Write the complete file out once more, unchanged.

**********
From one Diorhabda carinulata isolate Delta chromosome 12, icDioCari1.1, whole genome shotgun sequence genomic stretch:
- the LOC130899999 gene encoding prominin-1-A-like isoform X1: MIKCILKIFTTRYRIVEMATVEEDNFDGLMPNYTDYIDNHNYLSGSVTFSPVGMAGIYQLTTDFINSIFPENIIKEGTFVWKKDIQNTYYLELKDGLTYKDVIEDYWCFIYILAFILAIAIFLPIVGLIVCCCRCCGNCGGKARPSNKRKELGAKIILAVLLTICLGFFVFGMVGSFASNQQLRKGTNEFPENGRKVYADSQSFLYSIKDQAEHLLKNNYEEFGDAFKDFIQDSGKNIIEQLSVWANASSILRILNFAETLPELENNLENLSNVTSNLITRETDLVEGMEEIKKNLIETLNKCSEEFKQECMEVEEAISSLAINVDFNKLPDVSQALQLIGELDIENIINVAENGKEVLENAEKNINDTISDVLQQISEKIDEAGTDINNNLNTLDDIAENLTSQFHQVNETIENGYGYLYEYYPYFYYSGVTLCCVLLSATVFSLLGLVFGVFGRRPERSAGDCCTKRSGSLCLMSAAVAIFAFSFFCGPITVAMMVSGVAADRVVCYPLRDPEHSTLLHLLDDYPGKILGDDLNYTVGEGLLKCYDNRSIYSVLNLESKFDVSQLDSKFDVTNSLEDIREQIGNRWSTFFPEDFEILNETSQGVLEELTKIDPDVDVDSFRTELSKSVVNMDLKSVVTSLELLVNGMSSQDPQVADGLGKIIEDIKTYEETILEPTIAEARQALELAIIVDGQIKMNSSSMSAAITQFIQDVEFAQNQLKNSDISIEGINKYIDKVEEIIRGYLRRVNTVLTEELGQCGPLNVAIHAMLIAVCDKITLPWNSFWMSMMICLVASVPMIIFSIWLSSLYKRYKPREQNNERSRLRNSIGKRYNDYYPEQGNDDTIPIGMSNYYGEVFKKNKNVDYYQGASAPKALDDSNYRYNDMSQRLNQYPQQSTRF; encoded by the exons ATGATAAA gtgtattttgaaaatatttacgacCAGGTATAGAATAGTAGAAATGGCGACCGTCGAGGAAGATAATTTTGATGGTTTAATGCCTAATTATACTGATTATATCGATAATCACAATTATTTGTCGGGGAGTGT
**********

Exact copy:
From one Diorhabda carinulata isolate Delta chromosome 12, icDioCari1.1, whole genome shotgun sequence genomic stretch:
- the LOC130899999 gene encoding prominin-1-A-like isoform X1: MIKCILKIFTTRYRIVEMATVEEDNFDGLMPNYTDYIDNHNYLSGSVTFSPVGMAGIYQLTTDFINSIFPENIIKEGTFVWKKDIQNTYYLELKDGLTYKDVIEDYWCFIYILAFILAIAIFLPIVGLIVCCCRCCGNCGGKARPSNKRKELGAKIILAVLLTICLGFFVFGMVGSFASNQQLRKGTNEFPENGRKVYADSQSFLYSIKDQAEHLLKNNYEEFGDAFKDFIQDSGKNIIEQLSVWANASSILRILNFAETLPELENNLENLSNVTSNLITRETDLVEGMEEIKKNLIETLNKCSEEFKQECMEVEEAISSLAINVDFNKLPDVSQALQLIGELDIENIINVAENGKEVLENAEKNINDTISDVLQQISEKIDEAGTDINNNLNTLDDIAENLTSQFHQVNETIENGYGYLYEYYPYFYYSGVTLCCVLLSATVFSLLGLVFGVFGRRPERSAGDCCTKRSGSLCLMSAAVAIFAFSFFCGPITVAMMVSGVAADRVVCYPLRDPEHSTLLHLLDDYPGKILGDDLNYTVGEGLLKCYDNRSIYSVLNLESKFDVSQLDSKFDVTNSLEDIREQIGNRWSTFFPEDFEILNETSQGVLEELTKIDPDVDVDSFRTELSKSVVNMDLKSVVTSLELLVNGMSSQDPQVADGLGKIIEDIKTYEETILEPTIAEARQALELAIIVDGQIKMNSSSMSAAITQFIQDVEFAQNQLKNSDISIEGINKYIDKVEEIIRGYLRRVNTVLTEELGQCGPLNVAIHAMLIAVCDKITLPWNSFWMSMMICLVASVPMIIFSIWLSSLYKRYKPREQNNERSRLRNSIGKRYNDYYPEQGNDDTIPIGMSNYYGEVFKKNKNVDYYQGASAPKALDDSNYRYNDMSQRLNQYPQQSTRF; encoded by the exons ATGATAAA gtgtattttgaaaatatttacgacCAGGTATAGAATAGTAGAAATGGCGACCGTCGAGGAAGATAATTTTGATGGTTTAATGCCTAATTATACTGATTATATCGATAATCACAATTATTTGTCGGGGAGTGT